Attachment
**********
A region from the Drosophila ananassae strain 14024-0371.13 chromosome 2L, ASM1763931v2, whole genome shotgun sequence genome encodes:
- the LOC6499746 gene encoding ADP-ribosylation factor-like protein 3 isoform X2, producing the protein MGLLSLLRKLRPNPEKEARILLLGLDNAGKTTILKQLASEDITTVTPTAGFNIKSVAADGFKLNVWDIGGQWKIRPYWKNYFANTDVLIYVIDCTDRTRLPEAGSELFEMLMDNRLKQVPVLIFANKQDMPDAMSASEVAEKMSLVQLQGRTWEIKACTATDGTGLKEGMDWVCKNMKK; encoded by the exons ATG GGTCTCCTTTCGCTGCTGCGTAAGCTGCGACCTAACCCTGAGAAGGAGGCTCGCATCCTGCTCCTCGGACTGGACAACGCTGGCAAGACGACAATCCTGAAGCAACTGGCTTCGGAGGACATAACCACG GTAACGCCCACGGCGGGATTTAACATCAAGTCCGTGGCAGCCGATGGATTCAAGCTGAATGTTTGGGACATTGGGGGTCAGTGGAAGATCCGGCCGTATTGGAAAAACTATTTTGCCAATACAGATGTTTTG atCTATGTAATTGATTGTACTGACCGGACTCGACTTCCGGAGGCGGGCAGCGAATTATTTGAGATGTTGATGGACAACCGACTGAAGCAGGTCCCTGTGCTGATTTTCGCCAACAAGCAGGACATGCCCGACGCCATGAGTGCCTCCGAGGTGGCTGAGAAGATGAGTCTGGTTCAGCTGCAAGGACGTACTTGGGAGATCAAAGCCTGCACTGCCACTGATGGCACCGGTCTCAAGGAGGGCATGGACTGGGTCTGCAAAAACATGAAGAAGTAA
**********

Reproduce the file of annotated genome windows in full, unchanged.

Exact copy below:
A region from the Drosophila ananassae strain 14024-0371.13 chromosome 2L, ASM1763931v2, whole genome shotgun sequence genome encodes:
- the LOC6499746 gene encoding ADP-ribosylation factor-like protein 3 isoform X2, producing the protein MGLLSLLRKLRPNPEKEARILLLGLDNAGKTTILKQLASEDITTVTPTAGFNIKSVAADGFKLNVWDIGGQWKIRPYWKNYFANTDVLIYVIDCTDRTRLPEAGSELFEMLMDNRLKQVPVLIFANKQDMPDAMSASEVAEKMSLVQLQGRTWEIKACTATDGTGLKEGMDWVCKNMKK; encoded by the exons ATG GGTCTCCTTTCGCTGCTGCGTAAGCTGCGACCTAACCCTGAGAAGGAGGCTCGCATCCTGCTCCTCGGACTGGACAACGCTGGCAAGACGACAATCCTGAAGCAACTGGCTTCGGAGGACATAACCACG GTAACGCCCACGGCGGGATTTAACATCAAGTCCGTGGCAGCCGATGGATTCAAGCTGAATGTTTGGGACATTGGGGGTCAGTGGAAGATCCGGCCGTATTGGAAAAACTATTTTGCCAATACAGATGTTTTG atCTATGTAATTGATTGTACTGACCGGACTCGACTTCCGGAGGCGGGCAGCGAATTATTTGAGATGTTGATGGACAACCGACTGAAGCAGGTCCCTGTGCTGATTTTCGCCAACAAGCAGGACATGCCCGACGCCATGAGTGCCTCCGAGGTGGCTGAGAAGATGAGTCTGGTTCAGCTGCAAGGACGTACTTGGGAGATCAAAGCCTGCACTGCCACTGATGGCACCGGTCTCAAGGAGGGCATGGACTGGGTCTGCAAAAACATGAAGAAGTAA